- Video report by ITV News Correspondent Ben Chapman
It's that vital work which is so often under-appreciated; the key workers in plain sight who are now finally being noticed.
Working longer hours at greater risk, Birmingham's bin men have also been collecting thank you notes.
Refuse collector Anthony Walker said: “Since social distancing, bins have become heavier and it's more work.
“But people are showing their appreciation for what we do.”
For Sam the postman, the recognition's been even more generous. When he left a parcel on this doorstep yesterday, the customer gave him twenty quid.
He's been applauded on his round which now involves walking more than twenty miles a day because he's covering for a colleague who's sick.
Sam Pitt said: “It’s just a bridge between people at the minute who can’t see each other but can communicate in other ways.
“I don’t see it as as major thing compared to what the nurses and the doctors are doing.
“But if I can do something that’s providing a little bit of help to whoever may need it, that’s just what I want to do."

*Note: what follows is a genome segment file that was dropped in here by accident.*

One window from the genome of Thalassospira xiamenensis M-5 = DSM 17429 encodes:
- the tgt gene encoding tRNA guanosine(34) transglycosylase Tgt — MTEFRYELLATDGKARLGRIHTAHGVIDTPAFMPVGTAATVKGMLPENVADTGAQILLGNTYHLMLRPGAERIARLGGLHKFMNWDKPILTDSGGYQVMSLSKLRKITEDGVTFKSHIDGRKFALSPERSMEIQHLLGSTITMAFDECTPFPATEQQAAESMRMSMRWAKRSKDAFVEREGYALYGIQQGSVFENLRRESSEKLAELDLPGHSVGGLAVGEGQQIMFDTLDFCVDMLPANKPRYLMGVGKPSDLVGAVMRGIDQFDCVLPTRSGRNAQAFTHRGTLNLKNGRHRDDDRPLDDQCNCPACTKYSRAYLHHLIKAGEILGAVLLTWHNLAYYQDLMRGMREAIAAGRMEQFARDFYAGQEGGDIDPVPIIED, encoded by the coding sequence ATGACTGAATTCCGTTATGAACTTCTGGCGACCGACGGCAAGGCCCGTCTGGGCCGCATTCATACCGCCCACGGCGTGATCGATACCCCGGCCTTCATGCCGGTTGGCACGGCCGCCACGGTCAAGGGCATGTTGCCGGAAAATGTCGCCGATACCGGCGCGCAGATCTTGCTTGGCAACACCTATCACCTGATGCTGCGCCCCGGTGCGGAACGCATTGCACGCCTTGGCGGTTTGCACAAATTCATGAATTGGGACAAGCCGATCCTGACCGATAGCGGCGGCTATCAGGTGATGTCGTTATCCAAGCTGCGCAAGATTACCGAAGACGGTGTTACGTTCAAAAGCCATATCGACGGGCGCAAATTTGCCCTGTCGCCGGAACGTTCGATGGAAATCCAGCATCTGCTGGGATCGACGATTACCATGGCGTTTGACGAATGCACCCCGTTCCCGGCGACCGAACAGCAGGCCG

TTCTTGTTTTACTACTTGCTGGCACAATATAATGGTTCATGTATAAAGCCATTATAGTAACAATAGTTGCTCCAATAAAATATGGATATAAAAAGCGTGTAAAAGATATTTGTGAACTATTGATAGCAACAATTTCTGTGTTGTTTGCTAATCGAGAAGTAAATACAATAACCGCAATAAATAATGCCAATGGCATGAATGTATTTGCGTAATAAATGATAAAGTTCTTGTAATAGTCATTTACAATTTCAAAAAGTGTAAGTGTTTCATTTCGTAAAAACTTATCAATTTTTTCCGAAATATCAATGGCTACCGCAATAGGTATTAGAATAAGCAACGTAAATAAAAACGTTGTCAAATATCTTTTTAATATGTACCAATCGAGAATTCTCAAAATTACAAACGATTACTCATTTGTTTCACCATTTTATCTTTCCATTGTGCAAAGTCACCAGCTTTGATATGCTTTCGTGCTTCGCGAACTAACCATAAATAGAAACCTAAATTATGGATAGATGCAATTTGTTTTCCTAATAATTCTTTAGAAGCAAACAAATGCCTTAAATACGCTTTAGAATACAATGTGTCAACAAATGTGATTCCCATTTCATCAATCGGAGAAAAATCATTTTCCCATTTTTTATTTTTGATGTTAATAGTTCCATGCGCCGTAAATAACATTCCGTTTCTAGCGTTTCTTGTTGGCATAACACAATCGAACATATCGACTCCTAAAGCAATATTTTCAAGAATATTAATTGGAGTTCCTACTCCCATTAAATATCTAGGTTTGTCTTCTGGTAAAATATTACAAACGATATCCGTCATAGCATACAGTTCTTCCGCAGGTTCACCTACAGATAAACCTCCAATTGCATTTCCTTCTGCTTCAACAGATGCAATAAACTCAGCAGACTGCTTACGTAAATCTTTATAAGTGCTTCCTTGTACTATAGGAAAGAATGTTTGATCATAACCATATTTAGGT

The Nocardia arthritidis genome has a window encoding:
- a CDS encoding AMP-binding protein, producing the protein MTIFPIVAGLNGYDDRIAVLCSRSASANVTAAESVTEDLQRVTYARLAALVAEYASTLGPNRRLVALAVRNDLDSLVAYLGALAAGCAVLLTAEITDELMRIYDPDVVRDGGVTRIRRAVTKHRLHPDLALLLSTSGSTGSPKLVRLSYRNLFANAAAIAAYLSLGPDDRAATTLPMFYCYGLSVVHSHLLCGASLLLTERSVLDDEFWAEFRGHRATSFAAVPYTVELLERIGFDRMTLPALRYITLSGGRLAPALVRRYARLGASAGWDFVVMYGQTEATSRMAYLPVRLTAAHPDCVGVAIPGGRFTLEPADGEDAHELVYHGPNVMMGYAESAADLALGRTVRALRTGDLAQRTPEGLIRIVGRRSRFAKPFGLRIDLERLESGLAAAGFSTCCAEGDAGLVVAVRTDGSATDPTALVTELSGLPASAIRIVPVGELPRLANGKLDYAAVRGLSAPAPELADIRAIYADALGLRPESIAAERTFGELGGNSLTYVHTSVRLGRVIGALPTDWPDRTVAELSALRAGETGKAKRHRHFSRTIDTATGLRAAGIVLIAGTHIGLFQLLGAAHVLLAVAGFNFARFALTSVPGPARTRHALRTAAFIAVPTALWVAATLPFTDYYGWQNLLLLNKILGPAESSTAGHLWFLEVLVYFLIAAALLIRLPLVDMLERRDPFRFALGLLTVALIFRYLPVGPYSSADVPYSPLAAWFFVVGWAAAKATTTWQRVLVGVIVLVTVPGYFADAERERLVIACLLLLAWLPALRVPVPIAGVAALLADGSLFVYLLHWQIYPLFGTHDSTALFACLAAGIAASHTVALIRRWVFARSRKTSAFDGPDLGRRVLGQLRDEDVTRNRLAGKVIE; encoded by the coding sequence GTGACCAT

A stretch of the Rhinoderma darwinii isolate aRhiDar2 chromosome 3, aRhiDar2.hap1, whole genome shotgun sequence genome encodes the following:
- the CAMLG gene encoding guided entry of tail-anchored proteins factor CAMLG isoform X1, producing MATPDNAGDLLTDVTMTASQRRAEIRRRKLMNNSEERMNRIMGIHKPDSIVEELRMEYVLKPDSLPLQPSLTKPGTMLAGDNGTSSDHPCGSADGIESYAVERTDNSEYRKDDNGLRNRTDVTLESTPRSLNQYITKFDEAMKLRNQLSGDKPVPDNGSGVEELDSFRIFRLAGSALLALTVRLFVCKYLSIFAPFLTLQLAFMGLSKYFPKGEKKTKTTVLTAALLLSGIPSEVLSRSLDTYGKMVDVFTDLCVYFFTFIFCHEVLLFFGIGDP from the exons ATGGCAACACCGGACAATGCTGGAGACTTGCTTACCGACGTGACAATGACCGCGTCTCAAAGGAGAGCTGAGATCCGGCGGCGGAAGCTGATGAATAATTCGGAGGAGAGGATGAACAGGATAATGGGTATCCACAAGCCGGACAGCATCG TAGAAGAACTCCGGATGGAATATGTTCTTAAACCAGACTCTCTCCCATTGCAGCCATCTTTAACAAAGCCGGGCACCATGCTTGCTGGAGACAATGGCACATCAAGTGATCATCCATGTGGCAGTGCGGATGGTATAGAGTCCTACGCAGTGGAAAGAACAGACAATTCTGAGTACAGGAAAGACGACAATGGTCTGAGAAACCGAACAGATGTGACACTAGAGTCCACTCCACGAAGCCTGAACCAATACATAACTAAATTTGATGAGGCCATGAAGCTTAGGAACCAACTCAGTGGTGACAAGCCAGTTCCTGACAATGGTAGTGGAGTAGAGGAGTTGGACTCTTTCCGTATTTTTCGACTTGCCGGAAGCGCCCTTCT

But it's supermarket staff who've been working on what is perhaps the forgotten frontline in recent weeks - continuing to serve customers, when any one of them might be infectious.
Heidi Godwin, Assistant team manager at Waitress, said: “We had a letter from a seven-year-old boy not only to thank us for being here, but also asking how we were and that was really touching.
“I think sometimes customers can underestimate what those thank you means to us.”
They may not be carers, but those others who care about the vital work they do will also got a clap tonight - a thank you for those still doing those often thankless jobs.
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